Realizing he’s got to get back to the clinic, he swings away. “You mean you’re not going to take me to jail?”

“Nah. You remind me too much of myself. I believe you’re basically okay. Take care, lady!”

And then, as they both depart, Peter realizes he never asked her her name…

General Comments

Ho-hum. This issue has two aims. Firstly, to clear the decks of previous Spider-Woman continuity for the benefit of the new writer coming aboard next issue. Secondly, to find new readers for the book by capitalizing on Spider-Man’s popularity. And it achieves both, yes.

We get rid of Jessica’s apartment, her last tie to Jerry Hunt and the old Wolfman continuity. We get rid of the Hatros Institute, Jessica’s receptionist job, and her therapy sessions, which were current writer Mark Gruenwald's additions (although actually the group therapy was deep-sixed last issue.) And we have the obligatory Spider-Man team-up, which permits a recap of Jessica’s origin and a comparison of their respective powers.

The only interesting bit in all of this is the off-hand reference to Jessica’s spider-strength being weaker than it used to be, far weaker than Spider-Man’s. I’m not sure what that was about. It could be laying the groundwork for future plot developments. There will be future plot twists regarding Jessica’s powers, but other writers will implement them: I doubt Gruenwald is doing them any favours here. It seems more likely to me that this reduction in Jessica’s strength is an attempt to bring them into some sort of parity with Spider-Man’s. Yes, she’s got his wall-crawling ability, and his spider-agility: but she also has flight and venom-blasts while all he’s got is webbing and spider-sense. If you’re keeping score at home, it may seem to you that Spider-Woman comes out ahead. Maybe it seemed that way to Marvel, and so they reduced Spider-Woman’s strength to make it come out even. That’s how I read the “he’s much stronger than me!” comment, at any rate.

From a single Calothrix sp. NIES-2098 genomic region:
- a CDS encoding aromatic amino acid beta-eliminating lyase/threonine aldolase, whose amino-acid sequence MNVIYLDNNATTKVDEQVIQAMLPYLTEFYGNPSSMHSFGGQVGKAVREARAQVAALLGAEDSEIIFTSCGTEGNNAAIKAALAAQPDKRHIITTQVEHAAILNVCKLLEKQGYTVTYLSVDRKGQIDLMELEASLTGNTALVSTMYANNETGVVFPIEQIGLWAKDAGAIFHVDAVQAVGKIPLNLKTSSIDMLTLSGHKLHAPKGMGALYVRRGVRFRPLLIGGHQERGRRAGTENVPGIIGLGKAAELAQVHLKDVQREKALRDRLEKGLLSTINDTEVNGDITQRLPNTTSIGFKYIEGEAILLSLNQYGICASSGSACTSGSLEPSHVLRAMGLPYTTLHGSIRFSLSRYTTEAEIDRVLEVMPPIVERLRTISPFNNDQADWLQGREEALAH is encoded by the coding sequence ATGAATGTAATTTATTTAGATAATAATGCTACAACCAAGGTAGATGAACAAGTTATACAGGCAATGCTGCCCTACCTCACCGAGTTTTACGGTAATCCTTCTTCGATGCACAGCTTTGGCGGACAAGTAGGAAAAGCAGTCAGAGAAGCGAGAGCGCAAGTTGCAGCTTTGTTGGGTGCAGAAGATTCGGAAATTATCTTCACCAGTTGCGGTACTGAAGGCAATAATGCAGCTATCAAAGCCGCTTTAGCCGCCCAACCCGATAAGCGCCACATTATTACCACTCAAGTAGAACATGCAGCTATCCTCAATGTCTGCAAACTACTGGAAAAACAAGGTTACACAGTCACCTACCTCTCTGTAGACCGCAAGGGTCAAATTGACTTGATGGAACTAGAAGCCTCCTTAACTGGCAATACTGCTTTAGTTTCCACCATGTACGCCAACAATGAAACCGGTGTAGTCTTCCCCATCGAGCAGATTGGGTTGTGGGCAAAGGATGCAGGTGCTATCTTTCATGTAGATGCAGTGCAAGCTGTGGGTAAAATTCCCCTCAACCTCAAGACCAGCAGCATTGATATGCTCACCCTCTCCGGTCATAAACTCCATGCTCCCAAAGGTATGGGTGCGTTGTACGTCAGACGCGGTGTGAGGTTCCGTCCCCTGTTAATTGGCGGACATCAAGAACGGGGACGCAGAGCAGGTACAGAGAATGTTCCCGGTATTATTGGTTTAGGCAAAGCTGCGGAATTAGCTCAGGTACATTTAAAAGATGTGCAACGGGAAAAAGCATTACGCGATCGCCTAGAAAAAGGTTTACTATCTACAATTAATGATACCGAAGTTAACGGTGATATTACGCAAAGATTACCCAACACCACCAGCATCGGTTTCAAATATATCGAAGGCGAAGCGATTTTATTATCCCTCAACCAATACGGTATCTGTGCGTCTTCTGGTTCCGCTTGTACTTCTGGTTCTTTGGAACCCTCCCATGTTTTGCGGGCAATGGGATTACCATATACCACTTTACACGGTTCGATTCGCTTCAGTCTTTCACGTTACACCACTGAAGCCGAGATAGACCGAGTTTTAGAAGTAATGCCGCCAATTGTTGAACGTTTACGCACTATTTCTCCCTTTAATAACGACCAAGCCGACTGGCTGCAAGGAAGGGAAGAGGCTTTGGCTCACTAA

Overall Rating

The best adjective for this issue is “workmanlike.” The job gets done but without panache. Mark Gruenwald’s writing is prosaic and Frank Springer’s artwork is rushed and cramped. That said, Springer’s artwork is better than Carmine Infantino’s on those days when Infantino was phoning it in. And I can’t be too hard on Gruenwald, given that he knew he was leaving the book. It’s hard to maintain labour discipline in those conditions.

Still, as generous as I would like to be, this issue has all the charm of a checked-off grocery list. Two webs.